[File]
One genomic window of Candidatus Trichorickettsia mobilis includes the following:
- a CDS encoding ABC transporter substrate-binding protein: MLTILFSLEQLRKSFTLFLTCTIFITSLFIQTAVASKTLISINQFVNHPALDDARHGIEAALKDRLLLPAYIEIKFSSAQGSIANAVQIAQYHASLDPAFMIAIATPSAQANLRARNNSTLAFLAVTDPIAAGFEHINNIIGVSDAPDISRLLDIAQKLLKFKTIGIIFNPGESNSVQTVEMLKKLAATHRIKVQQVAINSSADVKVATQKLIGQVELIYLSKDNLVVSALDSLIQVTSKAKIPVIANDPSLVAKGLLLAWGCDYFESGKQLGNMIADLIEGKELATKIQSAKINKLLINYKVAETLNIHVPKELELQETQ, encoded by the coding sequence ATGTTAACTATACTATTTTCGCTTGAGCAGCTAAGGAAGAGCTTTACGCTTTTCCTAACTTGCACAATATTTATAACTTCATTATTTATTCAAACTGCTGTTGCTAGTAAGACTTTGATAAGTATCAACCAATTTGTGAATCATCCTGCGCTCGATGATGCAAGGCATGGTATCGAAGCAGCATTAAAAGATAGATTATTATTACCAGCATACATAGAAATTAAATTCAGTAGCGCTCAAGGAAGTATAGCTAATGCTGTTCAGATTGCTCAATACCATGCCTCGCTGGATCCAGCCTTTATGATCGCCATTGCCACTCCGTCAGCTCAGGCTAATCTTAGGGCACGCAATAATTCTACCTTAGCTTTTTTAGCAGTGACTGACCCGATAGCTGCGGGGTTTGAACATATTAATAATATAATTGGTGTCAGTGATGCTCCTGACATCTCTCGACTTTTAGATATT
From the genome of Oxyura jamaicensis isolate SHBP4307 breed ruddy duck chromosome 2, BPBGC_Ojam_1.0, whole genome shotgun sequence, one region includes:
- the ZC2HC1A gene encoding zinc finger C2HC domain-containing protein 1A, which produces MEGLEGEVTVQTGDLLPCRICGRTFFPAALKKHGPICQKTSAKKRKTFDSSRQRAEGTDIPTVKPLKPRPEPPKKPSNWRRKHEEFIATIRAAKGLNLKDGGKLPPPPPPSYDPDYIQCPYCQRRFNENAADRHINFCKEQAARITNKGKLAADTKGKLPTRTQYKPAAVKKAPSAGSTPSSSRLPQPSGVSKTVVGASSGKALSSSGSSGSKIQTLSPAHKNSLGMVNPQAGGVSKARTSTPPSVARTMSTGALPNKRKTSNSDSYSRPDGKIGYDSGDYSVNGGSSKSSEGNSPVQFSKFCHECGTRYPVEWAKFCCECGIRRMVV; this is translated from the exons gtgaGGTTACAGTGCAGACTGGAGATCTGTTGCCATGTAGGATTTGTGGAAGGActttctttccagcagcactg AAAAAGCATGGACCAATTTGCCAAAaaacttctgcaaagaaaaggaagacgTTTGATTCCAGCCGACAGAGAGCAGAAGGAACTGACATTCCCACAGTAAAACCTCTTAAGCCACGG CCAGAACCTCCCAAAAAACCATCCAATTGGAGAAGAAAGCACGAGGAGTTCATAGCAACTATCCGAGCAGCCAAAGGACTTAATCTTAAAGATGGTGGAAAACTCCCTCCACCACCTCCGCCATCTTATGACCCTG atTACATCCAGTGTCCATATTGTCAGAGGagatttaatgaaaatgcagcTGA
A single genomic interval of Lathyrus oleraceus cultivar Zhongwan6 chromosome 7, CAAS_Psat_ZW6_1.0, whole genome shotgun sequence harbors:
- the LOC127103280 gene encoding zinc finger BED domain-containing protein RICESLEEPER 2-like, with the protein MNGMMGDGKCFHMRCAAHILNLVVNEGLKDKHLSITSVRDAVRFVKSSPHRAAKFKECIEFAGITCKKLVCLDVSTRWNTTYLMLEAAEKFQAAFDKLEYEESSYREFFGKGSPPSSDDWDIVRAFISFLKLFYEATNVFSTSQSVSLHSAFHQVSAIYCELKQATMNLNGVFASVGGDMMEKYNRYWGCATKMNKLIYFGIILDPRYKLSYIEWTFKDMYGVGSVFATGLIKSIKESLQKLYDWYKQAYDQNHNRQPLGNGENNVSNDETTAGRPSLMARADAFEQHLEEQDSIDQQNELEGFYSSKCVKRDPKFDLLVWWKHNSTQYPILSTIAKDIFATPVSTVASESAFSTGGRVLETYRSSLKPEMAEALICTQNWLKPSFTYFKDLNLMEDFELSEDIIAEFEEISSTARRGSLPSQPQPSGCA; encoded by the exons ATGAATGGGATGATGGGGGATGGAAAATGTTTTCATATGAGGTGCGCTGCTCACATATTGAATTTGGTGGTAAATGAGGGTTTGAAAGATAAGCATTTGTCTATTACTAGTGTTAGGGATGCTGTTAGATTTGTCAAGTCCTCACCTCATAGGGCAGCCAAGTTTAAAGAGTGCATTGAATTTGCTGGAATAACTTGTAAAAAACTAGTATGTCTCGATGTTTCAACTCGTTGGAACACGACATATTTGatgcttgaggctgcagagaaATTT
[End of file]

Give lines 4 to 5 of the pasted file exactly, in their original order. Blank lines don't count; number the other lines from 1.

- the ZC2HC1A gene encoding zinc finger C2HC domain-containing protein 1A, which produces MEGLEGEVTVQTGDLLPCRICGRTFFPAALKKHGPICQKTSAKKRKTFDSSRQRAEGTDIPTVKPLKPRPEPPKKPSNWRRKHEEFIATIRAAKGLNLKDGGKLPPPPPPSYDPDYIQCPYCQRRFNENAADRHINFCKEQAARITNKGKLAADTKGKLPTRTQYKPAAVKKAPSAGSTPSSSRLPQPSGVSKTVVGASSGKALSSSGSSGSKIQTLSPAHKNSLGMVNPQAGGVSKARTSTPPSVARTMSTGALPNKRKTSNSDSYSRPDGKIGYDSGDYSVNGGSSKSSEGNSPVQFSKFCHECGTRYPVEWAKFCCECGIRRMVV; this is translated from the exons gtgaGGTTACAGTGCAGACTGGAGATCTGTTGCCATGTAGGATTTGTGGAAGGActttctttccagcagcactg AAAAAGCATGGACCAATTTGCCAAAaaacttctgcaaagaaaaggaagacgTTTGATTCCAGCCGACAGAGAGCAGAAGGAACTGACATTCCCACAGTAAAACCTCTTAAGCCACGG CCAGAACCTCCCAAAAAACCATCCAATTGGAGAAGAAAGCACGAGGAGTTCATAGCAACTATCCGAGCAGCCAAAGGACTTAATCTTAAAGATGGTGGAAAACTCCCTCCACCACCTCCGCCATCTTATGACCCTG atTACATCCAGTGTCCATATTGTCAGAGGagatttaatgaaaatgcagcTGA
A single genomic interval of Lathyrus oleraceus cultivar Zhongwan6 chromosome 7, CAAS_Psat_ZW6_1.0, whole genome shotgun sequence harbors: